This paper (first reference) is the result of a class project I was part of
almost two years ago for CSCI 5417 Information Retrieval Systems. It builds
on a class project I did in CSCI 5832 Natural Language Processing and which
I presented at Wikimania '07. The project was very late as we didn't send
the final paper in until the day before new years. This technical report was
never really announced that I recall so I thought it would be interesting to
look briefly at the results. The goal of this paper was to break articles
down into surface features and latent features and then use those to study
the rating system being used, predict article quality and rank results in a
search engine. We used the [[random forests]] classifier which allowed us to
analyze the contribution of each feature to performance by looking directly
at the weights that were assigned. While the surface analysis was performed
on the whole english wikipedia, the latent analysis was performed on the
simple english wikipedia (it is more expensive to compute). = Surface
features = * Readability measures are the single best predictor of quality
that I have found, as defined by the Wikipedia Editorial Team (WET). The
[[Automated Readability Index]], [[Gunning Fog Index]] and [[Flesch-Kincaid
Grade Level]] were the strongest predictors, followed by length of article
html, number of paragraphs, [[Flesh Reading Ease]], [[Smog Grading]], number
of internal links, [[Laesbarhedsindex Readability Formula]], number of words
and number of references. Weakly predictive were number of to be's, number
of sentences, [[Coleman-Liau Index]], number of templates, PageRank, number
of external links, number of relative links. Not predictive (overall - see
the end of section 2 for the per-rating score breakdown): Number of h2 or
h3's, number of conjunctions, number of images*, average word length, number
of h4's, number of prepositions, number of pronouns, number of interlanguage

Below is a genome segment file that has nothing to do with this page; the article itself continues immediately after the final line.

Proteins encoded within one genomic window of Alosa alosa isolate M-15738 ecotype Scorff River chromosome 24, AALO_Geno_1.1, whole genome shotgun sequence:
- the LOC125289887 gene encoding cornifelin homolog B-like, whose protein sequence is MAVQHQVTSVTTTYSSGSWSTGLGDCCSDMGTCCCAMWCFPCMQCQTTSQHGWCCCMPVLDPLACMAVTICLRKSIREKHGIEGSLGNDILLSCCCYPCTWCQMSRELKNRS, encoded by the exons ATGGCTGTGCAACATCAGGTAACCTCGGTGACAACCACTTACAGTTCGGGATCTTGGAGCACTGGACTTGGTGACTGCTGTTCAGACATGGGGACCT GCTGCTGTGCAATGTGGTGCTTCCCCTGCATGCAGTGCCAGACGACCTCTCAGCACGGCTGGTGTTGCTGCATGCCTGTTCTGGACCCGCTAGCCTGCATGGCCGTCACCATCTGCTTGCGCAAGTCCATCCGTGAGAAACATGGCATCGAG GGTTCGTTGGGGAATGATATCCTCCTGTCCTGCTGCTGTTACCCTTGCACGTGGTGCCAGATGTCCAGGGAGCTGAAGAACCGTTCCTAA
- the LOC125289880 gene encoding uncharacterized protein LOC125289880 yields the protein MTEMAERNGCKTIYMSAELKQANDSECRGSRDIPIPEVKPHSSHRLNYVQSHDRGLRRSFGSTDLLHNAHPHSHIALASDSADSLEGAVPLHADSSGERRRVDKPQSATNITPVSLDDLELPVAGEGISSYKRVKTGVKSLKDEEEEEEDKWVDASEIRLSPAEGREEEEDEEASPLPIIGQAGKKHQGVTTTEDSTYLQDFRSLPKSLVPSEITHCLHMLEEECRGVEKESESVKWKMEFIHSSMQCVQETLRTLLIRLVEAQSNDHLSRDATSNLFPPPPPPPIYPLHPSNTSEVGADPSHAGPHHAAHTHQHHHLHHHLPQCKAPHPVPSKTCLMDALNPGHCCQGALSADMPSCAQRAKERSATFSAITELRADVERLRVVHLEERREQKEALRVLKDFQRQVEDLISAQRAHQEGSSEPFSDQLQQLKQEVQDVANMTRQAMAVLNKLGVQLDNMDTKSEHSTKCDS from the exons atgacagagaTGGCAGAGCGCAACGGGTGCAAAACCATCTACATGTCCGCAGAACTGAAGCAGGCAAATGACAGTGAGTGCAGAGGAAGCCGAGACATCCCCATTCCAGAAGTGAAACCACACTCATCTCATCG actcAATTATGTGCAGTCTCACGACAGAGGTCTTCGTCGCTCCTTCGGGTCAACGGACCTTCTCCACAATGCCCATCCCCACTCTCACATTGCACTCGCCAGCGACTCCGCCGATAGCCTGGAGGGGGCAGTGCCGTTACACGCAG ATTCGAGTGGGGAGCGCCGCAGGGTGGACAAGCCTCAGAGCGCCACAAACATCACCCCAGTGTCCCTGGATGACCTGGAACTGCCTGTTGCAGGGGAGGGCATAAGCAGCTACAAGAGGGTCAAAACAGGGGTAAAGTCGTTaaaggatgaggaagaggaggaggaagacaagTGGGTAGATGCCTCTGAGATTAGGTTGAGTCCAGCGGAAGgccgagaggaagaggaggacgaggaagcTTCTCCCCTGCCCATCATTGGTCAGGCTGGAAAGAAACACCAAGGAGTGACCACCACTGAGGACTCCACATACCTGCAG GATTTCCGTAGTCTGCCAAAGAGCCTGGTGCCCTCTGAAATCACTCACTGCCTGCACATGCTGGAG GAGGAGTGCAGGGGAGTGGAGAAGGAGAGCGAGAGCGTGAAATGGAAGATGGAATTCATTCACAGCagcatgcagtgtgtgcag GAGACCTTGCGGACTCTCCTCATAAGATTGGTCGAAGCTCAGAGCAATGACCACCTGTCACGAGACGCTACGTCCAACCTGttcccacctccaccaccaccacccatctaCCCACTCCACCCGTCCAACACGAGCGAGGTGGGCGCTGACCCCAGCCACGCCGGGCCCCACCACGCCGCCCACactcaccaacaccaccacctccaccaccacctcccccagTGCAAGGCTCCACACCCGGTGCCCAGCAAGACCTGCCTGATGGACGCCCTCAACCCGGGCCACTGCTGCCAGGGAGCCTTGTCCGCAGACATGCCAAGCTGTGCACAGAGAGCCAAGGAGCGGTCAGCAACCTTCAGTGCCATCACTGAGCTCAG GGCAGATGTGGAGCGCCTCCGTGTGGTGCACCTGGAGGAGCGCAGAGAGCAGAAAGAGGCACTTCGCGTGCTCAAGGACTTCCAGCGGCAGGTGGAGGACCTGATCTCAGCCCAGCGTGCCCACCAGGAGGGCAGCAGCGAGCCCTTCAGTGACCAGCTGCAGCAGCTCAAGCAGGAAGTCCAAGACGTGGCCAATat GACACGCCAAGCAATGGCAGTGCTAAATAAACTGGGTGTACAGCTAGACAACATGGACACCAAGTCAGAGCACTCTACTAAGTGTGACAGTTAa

links, average syllables per word, number of nominalizations, article age
(based on page id), proportion of questions, average sentence length. :*
Number of images was actually by far the single strongest predictor of any
class, but only for Featured articles. Because it was so good at picking out
featured articles and somewhat good at picking out A and G articles the
classifier was confused in so many cases that the overall contribution of
this feature to classification performance is zero. :* Number of external
links is strongly predictive of Featured articles. :* The B class is highly
distinctive. It has a strong "signature," with high predictive value
assigned to many features. The Featured class is also very distinctive. F, B
and S (Stop/Stub) contain the most information.
:* A is the least distinct class, not being very different from F or G. =
Latent features = The algorithm used for latent analysis, which is an
analysis of the occurence of words in every document with respect to the
link structure of the encyclopedia ("concepts"), is [[Latent Dirichlet
Allocation]]. This part of the analysis was done by CS PhD student Praful
Mangalath. An example of what can be done with the result of this analysis
is that you provide a word (a search query) such as "hippie". You can then
look at the weight of every article for the word hippie. You can pick the
article with the largest weight, and then look at its link network. You can
pick out the articles that this article links to and/or which link to this
article that are also weighted strongly for the word hippie, while also
contributing maximally to this articles "hippieness". We tried this query in
our system (LDA), Google (site:en.wikipedia.org hippie), and the Simple
English Wikipedia's Lucene search engine. The breakdown of articles occuring
in the top ten search results for this word for those engines is: * LDA
only: [[Acid rock]], [[Aldeburgh Festival]], [[Anne Murray]], [[Carl
Radle]], [[Harry Nilsson]], [[Jack Kerouac]], [[Phil Spector]], [[Plastic
Ono Band]], [[Rock and Roll]], [[Salvador Allende]], [[Smothers brothers]],
[[Stanley Kubrick]]. * Google only: [[Glam Rock]], [[South Park]]. * Simple
only: [[African Americans]], [[Charles Manson]], [[Counterculture]], [[Drug
use]], [[Flower Power]], [[Nuclear weapons]], [[Phish]], [[Sexual
liberation]], [[Summer of Love]] * LDA & Google & Simple: [[Hippie]],
[[Human Be-in]], [[Students for a democratic society]], [[Woodstock
festival]] * LDA & Google: [[Psychedelic Pop]] * Google & Simple: [[Lysergic
acid diethylamide]], [[Summer of Love]] ( See the paper for the articles